Monday, April 17, 2023

Mistakes Were Made

Nobody's perfect.  As quilters, we can tolerate certain imperfections.  Sometimes they're what makes a quilt uniquely beautiful.

However, this sampler quilt that I've been working on has had me shaking my head on more than one occasion over the pattern directions.  That's it above on the design wall earlier today, partially sewn together, before I fixed the big star block on the lower right.

Granted it was a freebie pattern I found online and I appreciate that, but I'm also glad to have the wherewithal to notice the boo-boos and fix them.  Someone else may have given up in frustration.

It was possible I had goofed in constructing the half-rectangular units such that the points would be blunted once the top was sewn together (see red circled areas below).  In fact, I considered leaving it as is.  So what if the points of the stars didn't end where they should have?  Would the recipient notice and/or care?  Maybe, maybe not. 

But since I had leftover fabric and the willingness to investigate the error, I went back to the drawing board.  I remade a test half-rectangle unit per the cutting instructions and trimmed it to size per the instructions.  The result was... exactly the same.  Ugh.

It seemed to me I needed to cut the triangular pieces longer, but by how much?  I continued to make two more test samples before finally hitting upon the dimensions that seemed to work.  Turns out I needed to add 1.5 inches to the length.  That's not an insignificant "fudge factor."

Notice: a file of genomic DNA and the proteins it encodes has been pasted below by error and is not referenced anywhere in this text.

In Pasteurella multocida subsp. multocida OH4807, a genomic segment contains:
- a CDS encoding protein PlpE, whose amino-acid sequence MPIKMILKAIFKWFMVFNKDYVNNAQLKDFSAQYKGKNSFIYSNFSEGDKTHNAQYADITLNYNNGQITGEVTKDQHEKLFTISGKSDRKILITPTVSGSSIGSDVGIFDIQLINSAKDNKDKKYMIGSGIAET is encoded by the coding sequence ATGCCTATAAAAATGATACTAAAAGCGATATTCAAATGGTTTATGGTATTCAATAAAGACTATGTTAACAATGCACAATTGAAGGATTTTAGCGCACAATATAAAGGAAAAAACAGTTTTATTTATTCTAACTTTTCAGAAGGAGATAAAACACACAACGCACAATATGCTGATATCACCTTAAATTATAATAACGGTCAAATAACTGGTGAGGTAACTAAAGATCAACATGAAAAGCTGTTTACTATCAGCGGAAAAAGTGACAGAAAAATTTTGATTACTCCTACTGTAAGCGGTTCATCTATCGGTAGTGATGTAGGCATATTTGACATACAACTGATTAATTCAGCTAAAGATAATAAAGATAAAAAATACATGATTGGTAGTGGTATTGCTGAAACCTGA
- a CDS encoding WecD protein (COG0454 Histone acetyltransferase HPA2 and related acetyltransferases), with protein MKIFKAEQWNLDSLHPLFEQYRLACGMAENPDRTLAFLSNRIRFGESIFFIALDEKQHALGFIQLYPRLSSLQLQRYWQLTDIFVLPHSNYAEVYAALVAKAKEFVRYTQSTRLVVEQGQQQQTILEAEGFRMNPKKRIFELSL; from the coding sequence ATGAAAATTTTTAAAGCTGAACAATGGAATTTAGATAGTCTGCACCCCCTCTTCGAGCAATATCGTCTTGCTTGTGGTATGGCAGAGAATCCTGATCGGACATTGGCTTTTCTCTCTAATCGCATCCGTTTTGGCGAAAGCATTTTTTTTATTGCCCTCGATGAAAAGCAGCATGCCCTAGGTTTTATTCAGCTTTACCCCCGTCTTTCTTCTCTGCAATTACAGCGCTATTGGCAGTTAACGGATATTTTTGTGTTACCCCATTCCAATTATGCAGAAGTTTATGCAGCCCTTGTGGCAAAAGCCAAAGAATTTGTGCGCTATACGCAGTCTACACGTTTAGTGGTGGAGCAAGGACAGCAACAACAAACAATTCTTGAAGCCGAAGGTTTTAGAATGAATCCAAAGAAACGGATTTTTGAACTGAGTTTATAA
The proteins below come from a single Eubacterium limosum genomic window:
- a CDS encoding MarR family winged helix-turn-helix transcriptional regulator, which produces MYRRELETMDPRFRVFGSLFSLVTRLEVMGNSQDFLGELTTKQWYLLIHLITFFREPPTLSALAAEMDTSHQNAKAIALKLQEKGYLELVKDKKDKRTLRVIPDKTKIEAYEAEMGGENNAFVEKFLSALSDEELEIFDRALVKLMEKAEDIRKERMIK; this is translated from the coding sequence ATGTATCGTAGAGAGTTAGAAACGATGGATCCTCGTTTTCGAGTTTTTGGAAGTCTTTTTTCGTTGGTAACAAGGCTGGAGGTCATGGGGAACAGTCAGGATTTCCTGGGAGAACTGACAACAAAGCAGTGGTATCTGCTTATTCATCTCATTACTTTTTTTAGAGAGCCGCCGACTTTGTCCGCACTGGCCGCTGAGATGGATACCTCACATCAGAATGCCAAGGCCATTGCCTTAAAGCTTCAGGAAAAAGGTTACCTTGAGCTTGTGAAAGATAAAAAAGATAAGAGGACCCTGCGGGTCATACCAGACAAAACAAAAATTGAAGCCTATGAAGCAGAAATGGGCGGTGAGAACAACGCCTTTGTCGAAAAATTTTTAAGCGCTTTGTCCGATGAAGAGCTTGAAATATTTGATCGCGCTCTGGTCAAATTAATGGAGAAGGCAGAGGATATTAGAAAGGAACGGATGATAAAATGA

My recalculations may not be perfect, but it's definitely looking better.  I may lose a tiny bit of the point in the seam allowance, but I can accept that.

Cutting directions were wrong for the pinwheel block, too.  It had me cutting fabric squares at 4.5 inches to make HSTs, but that was, in fact, the trimmed HST size.  I questioned it when I cut the squares, but I sewed it up per the instructions anyway...only to have to recut the pieces and do it again correctly.  Sometimes I can work against my better judgment just to prove a point, ha!

There were other pattern errors in the dimensions of finished blocks, and more.  You get the idea.

But these blocks turned out fine.  I used a light blue thrifted shirt fabric in the lower block.  The other large plaid in the quilt is yardage, not a shirt.

These wavy blocks are okay.  If I were to do them over (which I'm not), I'd pay closer attention to trimming them.  Hopefully, the minor jags will disappear with the quilting.

Anyway, I'm on track to finish the top after a few more minutes with the seam ripper. Yahoo! 

Linking to:  Hands2Help Comfort Quilt Check-In and Design Wall Monday


Wednesday, April 5, 2023

Cutting, Committing, and Cuffs

Sometimes what I do in the sewing room seems hardly worth mentioning.  Cleaning up, refolding fabric, making frankenbatting...those are the kinds of things I've been up to.  Necessary, but mostly background stuff.  Eventually, it leads somewhere.  

I picked up a few shirts at the thrift stores last week.  It used to be (and not long ago) that I could buy a decent shirt for $3.99, but now they're almost double that in price and then some if it's a name they associate with a premium brand, which seems weird to me because brand name doesn't always correlate to quality.  Wow, I sound like such an old person.  

Anyway, when I shop for shirts now, I take note of the tag colors that are 50% off and hone in on those.  I came home with a good armful of them, and a few other items.